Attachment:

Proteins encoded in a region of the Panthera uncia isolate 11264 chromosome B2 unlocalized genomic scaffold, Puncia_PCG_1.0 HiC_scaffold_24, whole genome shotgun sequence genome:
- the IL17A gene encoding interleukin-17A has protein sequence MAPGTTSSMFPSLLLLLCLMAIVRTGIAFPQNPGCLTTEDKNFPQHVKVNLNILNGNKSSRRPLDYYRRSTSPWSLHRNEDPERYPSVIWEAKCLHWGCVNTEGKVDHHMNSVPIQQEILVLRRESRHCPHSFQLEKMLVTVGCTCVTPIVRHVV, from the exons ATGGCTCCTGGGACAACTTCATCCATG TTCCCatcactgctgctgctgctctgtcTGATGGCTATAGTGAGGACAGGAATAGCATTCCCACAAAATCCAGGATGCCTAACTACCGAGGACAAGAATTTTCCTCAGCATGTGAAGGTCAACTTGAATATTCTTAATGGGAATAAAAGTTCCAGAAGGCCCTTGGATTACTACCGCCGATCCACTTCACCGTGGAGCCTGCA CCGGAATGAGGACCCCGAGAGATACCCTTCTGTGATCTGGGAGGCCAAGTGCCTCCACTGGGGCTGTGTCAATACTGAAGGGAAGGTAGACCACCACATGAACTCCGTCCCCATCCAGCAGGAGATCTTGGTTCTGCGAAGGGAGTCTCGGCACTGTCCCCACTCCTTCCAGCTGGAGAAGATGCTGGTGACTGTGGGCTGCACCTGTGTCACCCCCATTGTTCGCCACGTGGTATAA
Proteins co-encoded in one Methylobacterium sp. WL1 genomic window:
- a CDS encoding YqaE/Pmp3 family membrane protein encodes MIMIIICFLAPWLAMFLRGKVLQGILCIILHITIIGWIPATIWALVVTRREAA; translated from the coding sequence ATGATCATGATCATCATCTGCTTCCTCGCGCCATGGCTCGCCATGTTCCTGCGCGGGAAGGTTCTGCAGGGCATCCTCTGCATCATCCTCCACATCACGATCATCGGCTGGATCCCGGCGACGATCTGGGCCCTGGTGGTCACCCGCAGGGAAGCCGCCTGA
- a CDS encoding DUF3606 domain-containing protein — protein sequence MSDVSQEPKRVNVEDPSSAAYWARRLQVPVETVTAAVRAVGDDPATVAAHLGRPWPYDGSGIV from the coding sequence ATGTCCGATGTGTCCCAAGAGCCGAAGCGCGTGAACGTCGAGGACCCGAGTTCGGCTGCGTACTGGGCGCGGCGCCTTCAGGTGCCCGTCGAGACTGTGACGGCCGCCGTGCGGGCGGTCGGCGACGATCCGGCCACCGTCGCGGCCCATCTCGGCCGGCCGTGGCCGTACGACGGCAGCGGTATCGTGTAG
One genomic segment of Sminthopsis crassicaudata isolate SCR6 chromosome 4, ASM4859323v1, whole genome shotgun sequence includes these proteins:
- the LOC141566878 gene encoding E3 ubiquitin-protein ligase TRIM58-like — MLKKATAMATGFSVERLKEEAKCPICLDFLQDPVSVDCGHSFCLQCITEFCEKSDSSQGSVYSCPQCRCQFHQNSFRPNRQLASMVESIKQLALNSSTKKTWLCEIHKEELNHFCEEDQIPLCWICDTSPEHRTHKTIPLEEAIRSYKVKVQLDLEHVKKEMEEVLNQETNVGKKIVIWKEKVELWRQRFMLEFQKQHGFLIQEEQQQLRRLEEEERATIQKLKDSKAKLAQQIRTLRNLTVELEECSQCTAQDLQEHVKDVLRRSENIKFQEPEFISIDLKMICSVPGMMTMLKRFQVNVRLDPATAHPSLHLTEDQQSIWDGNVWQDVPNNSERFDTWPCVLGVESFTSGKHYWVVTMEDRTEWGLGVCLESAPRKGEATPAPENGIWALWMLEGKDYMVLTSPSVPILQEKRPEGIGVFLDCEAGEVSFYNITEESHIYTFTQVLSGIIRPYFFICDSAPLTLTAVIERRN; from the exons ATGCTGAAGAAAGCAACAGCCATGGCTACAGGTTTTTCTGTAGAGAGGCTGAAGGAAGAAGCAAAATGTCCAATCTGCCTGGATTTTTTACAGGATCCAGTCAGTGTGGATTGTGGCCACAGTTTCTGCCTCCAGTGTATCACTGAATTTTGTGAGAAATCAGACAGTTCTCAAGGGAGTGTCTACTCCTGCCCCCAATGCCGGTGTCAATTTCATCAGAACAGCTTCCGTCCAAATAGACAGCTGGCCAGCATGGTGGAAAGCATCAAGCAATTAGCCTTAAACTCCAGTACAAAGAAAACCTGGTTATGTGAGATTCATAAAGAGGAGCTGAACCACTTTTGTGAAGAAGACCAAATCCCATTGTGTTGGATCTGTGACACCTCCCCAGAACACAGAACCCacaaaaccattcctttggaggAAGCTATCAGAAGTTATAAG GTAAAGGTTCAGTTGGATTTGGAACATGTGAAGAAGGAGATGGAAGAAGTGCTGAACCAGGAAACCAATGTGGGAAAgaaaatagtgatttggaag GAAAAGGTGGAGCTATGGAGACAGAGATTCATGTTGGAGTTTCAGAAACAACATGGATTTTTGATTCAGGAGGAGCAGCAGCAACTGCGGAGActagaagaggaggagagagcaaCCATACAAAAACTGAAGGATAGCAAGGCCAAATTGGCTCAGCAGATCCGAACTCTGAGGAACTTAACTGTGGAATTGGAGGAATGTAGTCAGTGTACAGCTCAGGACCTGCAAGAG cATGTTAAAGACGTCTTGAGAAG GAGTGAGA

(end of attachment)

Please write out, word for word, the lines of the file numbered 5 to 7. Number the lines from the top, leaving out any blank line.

- a CDS encoding DUF3606 domain-containing protein — protein sequence MSDVSQEPKRVNVEDPSSAAYWARRLQVPVETVTAAVRAVGDDPATVAAHLGRPWPYDGSGIV from the coding sequence ATGTCCGATGTGTCCCAAGAGCCGAAGCGCGTGAACGTCGAGGACCCGAGTTCGGCTGCGTACTGGGCGCGGCGCCTTCAGGTGCCCGTCGAGACTGTGACGGCCGCCGTGCGGGCGGTCGGCGACGATCCGGCCACCGTCGCGGCCCATCTCGGCCGGCCGTGGCCGTACGACGGCAGCGGTATCGTGTAG
One genomic segment of Sminthopsis crassicaudata isolate SCR6 chromosome 4, ASM4859323v1, whole genome shotgun sequence includes these proteins:
- the LOC141566878 gene encoding E3 ubiquitin-protein ligase TRIM58-like — MLKKATAMATGFSVERLKEEAKCPICLDFLQDPVSVDCGHSFCLQCITEFCEKSDSSQGSVYSCPQCRCQFHQNSFRPNRQLASMVESIKQLALNSSTKKTWLCEIHKEELNHFCEEDQIPLCWICDTSPEHRTHKTIPLEEAIRSYKVKVQLDLEHVKKEMEEVLNQETNVGKKIVIWKEKVELWRQRFMLEFQKQHGFLIQEEQQQLRRLEEEERATIQKLKDSKAKLAQQIRTLRNLTVELEECSQCTAQDLQEHVKDVLRRSENIKFQEPEFISIDLKMICSVPGMMTMLKRFQVNVRLDPATAHPSLHLTEDQQSIWDGNVWQDVPNNSERFDTWPCVLGVESFTSGKHYWVVTMEDRTEWGLGVCLESAPRKGEATPAPENGIWALWMLEGKDYMVLTSPSVPILQEKRPEGIGVFLDCEAGEVSFYNITEESHIYTFTQVLSGIIRPYFFICDSAPLTLTAVIERRN; from the exons ATGCTGAAGAAAGCAACAGCCATGGCTACAGGTTTTTCTGTAGAGAGGCTGAAGGAAGAAGCAAAATGTCCAATCTGCCTGGATTTTTTACAGGATCCAGTCAGTGTGGATTGTGGCCACAGTTTCTGCCTCCAGTGTATCACTGAATTTTGTGAGAAATCAGACAGTTCTCAAGGGAGTGTCTACTCCTGCCCCCAATGCCGGTGTCAATTTCATCAGAACAGCTTCCGTCCAAATAGACAGCTGGCCAGCATGGTGGAAAGCATCAAGCAATTAGCCTTAAACTCCAGTACAAAGAAAACCTGGTTATGTGAGATTCATAAAGAGGAGCTGAACCACTTTTGTGAAGAAGACCAAATCCCATTGTGTTGGATCTGTGACACCTCCCCAGAACACAGAACCCacaaaaccattcctttggaggAAGCTATCAGAAGTTATAAG GTAAAGGTTCAGTTGGATTTGGAACATGTGAAGAAGGAGATGGAAGAAGTGCTGAACCAGGAAACCAATGTGGGAAAgaaaatagtgatttggaag GAAAAGGTGGAGCTATGGAGACAGAGATTCATGTTGGAGTTTCAGAAACAACATGGATTTTTGATTCAGGAGGAGCAGCAGCAACTGCGGAGActagaagaggaggagagagcaaCCATACAAAAACTGAAGGATAGCAAGGCCAAATTGGCTCAGCAGATCCGAACTCTGAGGAACTTAACTGTGGAATTGGAGGAATGTAGTCAGTGTACAGCTCAGGACCTGCAAGAG cATGTTAAAGACGTCTTGAGAAG GAGTGAGA